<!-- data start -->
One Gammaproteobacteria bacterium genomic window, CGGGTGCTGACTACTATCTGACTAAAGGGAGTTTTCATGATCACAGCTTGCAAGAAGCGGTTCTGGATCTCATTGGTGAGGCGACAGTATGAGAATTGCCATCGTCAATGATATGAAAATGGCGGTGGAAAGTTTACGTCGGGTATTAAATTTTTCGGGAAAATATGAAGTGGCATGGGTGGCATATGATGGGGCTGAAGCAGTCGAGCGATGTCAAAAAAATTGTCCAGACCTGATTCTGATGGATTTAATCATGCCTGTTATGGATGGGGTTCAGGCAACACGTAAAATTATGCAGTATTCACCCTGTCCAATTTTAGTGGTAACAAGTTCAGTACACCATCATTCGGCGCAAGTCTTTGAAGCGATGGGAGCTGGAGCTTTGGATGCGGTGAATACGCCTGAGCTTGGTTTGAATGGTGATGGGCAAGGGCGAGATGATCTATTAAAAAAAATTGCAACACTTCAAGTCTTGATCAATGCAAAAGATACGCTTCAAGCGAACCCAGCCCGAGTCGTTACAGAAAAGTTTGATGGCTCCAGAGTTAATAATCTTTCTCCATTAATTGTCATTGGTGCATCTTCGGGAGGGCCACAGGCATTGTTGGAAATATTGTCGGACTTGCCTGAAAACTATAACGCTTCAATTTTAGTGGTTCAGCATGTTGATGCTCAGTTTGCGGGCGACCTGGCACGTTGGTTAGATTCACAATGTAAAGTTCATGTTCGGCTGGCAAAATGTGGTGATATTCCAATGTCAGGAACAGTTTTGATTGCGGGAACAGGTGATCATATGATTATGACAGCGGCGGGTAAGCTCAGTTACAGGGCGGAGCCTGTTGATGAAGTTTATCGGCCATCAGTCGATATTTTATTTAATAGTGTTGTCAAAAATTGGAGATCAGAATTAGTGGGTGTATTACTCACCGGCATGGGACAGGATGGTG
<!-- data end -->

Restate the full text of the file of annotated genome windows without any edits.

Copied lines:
One Gammaproteobacteria bacterium genomic window, CGGGTGCTGACTACTATCTGACTAAAGGGAGTTTTCATGATCACAGCTTGCAAGAAGCGGTTCTGGATCTCATTGGTGAGGCGACAGTATGAGAATTGCCATCGTCAATGATATGAAAATGGCGGTGGAAAGTTTACGTCGGGTATTAAATTTTTCGGGAAAATATGAAGTGGCATGGGTGGCATATGATGGGGCTGAAGCAGTCGAGCGATGTCAAAAAAATTGTCCAGACCTGATTCTGATGGATTTAATCATGCCTGTTATGGATGGGGTTCAGGCAACACGTAAAATTATGCAGTATTCACCCTGTCCAATTTTAGTGGTAACAAGTTCAGTACACCATCATTCGGCGCAAGTCTTTGAAGCGATGGGAGCTGGAGCTTTGGATGCGGTGAATACGCCTGAGCTTGGTTTGAATGGTGATGGGCAAGGGCGAGATGATCTATTAAAAAAAATTGCAACACTTCAAGTCTTGATCAATGCAAAAGATACGCTTCAAGCGAACCCAGCCCGAGTCGTTACAGAAAAGTTTGATGGCTCCAGAGTTAATAATCTTTCTCCATTAATTGTCATTGGTGCATCTTCGGGAGGGCCACAGGCATTGTTGGAAATATTGTCGGACTTGCCTGAAAACTATAACGCTTCAATTTTAGTGGTTCAGCATGTTGATGCTCAGTTTGCGGGCGACCTGGCACGTTGGTTAGATTCACAATGTAAAGTTCATGTTCGGCTGGCAAAATGTGGTGATATTCCAATGTCAGGAACAGTTTTGATTGCGGGAACAGGTGATCATATGATTATGACAGCGGCGGGTAAGCTCAGTTACAGGGCGGAGCCTGTTGATGAAGTTTATCGGCCATCAGTCGATATTTTATTTAATAGTGTTGTCAAAAATTGGAGATCAGAATTAGTGGGTGTATTACTCACCGGCATGGGACAGGATGGTG